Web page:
U.S. employers are hiring temporary and part-time staff in record numbers, and the trend is expected to continue.
In “Prepare for the New Permanent Temp” Harvard Business Review reported that temporary and part time jobs were the fastest-growing segments of the U.S. job market, with part-time employees at a record high of 28 million, and temporary employment up 50 percent since “the depths of the financial crisis.”
In March, CareerBuilder’s annual survey determined that 40 percent of surveyed employers planned on hiring temporary employees. A recent online survey of 2,000 hiring managers found that temporary work accounted for 15 percent of all U.S. job growth over the last four years, even though the industry makes up roughly 2 percent of the U.S. workforce. In larger markets, the share of job growth since 2009 is much higher – more than 40 percent of new jobs in cities such as Chicago, Philadelphia, Kansas City, Cincinnati and Milwaukee can be attributed to temporary work. One of every four participating employers plans on adding temporary employees in the next six months.
“During the recession the financial cuts were so deep and so massive that companies built into their future strategy a way to better handle fluctuating demands,” Anne Edmunds, Manpower RVP for the Chicago and Minneapolis markets, told the AIM Group. “Now temporary employees enable them to stay flexible.”
Along with its employment-agency services Manpower Group offers an Online University through itsTraining and Development Center, where candidates can hone various skills. To long-time Microsoft Office and clerical classes, Manpower has now added Six Sigma, customer service / call center and sales training, in response to new interest from industry employers.
Although the increase in hiring of temporary employees is often seen as a negative trend for job seekers, Edmunds said there are plusses for candidates too.
“A temp firm is a job agent for people who ultimately want a full time position,” she said. “It’s a first step, a foot in the door. Nearly 40 percent of Manpower associates are hired permanently by our clients.”
In addition to its own site, Manpower uses a variety of online methods to advertise its clients’ temporary openings, including LinkedIn, Twitter and Facebook. While Edmunds also posts to CareerBuilder, Monster and Craigslist, she said the major recruitment sites are not getting the job done for Manpower.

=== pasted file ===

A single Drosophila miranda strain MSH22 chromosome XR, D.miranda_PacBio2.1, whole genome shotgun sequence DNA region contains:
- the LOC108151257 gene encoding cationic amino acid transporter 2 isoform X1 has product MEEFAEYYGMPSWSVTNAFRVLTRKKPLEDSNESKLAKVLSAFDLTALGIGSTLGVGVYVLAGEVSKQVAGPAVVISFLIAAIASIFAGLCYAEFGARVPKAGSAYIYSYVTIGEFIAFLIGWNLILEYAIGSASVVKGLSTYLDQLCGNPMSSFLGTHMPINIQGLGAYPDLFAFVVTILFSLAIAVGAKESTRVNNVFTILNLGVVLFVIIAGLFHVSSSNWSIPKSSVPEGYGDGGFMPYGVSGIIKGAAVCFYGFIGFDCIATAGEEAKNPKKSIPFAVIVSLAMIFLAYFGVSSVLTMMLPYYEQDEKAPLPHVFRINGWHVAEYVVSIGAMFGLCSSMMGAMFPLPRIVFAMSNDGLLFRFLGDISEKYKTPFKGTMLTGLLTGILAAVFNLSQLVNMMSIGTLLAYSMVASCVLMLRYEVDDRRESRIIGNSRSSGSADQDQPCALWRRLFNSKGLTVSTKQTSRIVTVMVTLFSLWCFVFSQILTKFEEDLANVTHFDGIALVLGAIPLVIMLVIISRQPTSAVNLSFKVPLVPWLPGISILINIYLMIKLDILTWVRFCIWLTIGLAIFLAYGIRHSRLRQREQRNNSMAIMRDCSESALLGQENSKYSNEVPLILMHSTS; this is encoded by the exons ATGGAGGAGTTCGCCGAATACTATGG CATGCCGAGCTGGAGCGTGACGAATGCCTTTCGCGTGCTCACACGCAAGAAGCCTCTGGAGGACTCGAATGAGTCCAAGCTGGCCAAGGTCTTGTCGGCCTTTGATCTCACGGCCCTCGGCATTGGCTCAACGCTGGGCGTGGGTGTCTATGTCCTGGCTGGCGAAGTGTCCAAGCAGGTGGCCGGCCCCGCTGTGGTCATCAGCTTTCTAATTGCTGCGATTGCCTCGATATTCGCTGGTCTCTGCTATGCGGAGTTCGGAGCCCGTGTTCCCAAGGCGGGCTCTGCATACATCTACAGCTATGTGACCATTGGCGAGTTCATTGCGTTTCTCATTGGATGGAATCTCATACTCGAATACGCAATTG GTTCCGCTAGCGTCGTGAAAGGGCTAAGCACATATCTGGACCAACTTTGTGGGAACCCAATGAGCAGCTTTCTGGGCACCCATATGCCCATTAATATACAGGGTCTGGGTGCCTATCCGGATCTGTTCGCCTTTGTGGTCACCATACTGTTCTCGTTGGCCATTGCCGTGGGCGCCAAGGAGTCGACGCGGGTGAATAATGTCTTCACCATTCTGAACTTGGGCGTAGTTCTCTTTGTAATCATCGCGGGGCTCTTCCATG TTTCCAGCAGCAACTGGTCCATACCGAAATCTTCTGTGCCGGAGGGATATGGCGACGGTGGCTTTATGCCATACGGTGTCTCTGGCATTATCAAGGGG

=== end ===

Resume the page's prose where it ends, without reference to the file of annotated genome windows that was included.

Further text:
“The major job boards are extremely saturated so we have to do a lot of social networking and community work, too,” she said. “On CareerBuilder and Monster the candidate can check the Temp-only box in their job search, but none of the job sites offer any real breakout of temporary jobs.”
Net-Temps, a service that works exclusively with the staffing industry, oversees placement for about 50,000 jobs on any given day. Net-Temps is heavily focused on IT, an industry in which the move to temporary jobs has been instigated by candidate demand.
”A lot of the IT jobs had been direct placement and are being knocked to temporary, or employers are reposting a job as either permanent or temporary because they need people,” Net-Temps founder Greg Booth told the AIM Group. “Job-seekers tell us that often the same job a company advertised previously as direct placement is now a temporary job but at even higher pay. These young candidates are looking for immediate pay, not long term benefits.”
IT staffing is especially difficult, as most candidates are already working. Therefore, the way a recruiter looks at each candidate is unusual.
“If I’m looking to hire a sales rep and a candidate has had three jobs in the last four years, that’s kind of suspect,” said Booth. “But in IT you’ll find that everyone has had that many – and usually get a $10,000 raise with each move.”
On-demand temporary staffing agency Labor Smart just broke its weekly sales record, and is expanding into new areas as a result of the growing interest in temporary labor. Now in nine states and 14 markets, Labor Smart generates more than $300,000 revenue each week, as it expands its job categories as well as its locations.
“The collective employer mindset is that hiring temps is safer and more predictable in terms of liability and compensation, at least for the moment, ” Labor Smart CEO Ryan Schadel told the AIM Group. “There are some industries such as roofing, medical and hazardous materials services that we won’t serve because of Workers’ Compensation issues, but aside from that we can provide personnel for any organization.”
Labor Smart’s highest-volume categories are construction and event services, though retailers and traditionally-permanent-hire firms have started turning to Labor Smart for temporary employees.
CareerBuilder is Labor Smart’s first-choice recruitment site, though it relies primarily on local networking – trade associations, Labor Dept. offices and so forth.
“After we’re in a market 90 to 120 days word of mouth usually helps tremendously,” Schadel said.
Recruitment publishers have failed to take adequate note of the huge surge in temporary hires. As a result, employers who want to hire temps are not able to showcase their choices online, and turn increasingly to agencies and local organizations for referrals and word-of-mouth help. Recruitment sites should be showcasing temporary jobs through prominent categories and niche sites or pages, offering marketing opportunities for temporary agencies and employers, and content that highlights the trend, the pros and cons, as well as the resources.
Originally posted on www.aimgroup.com.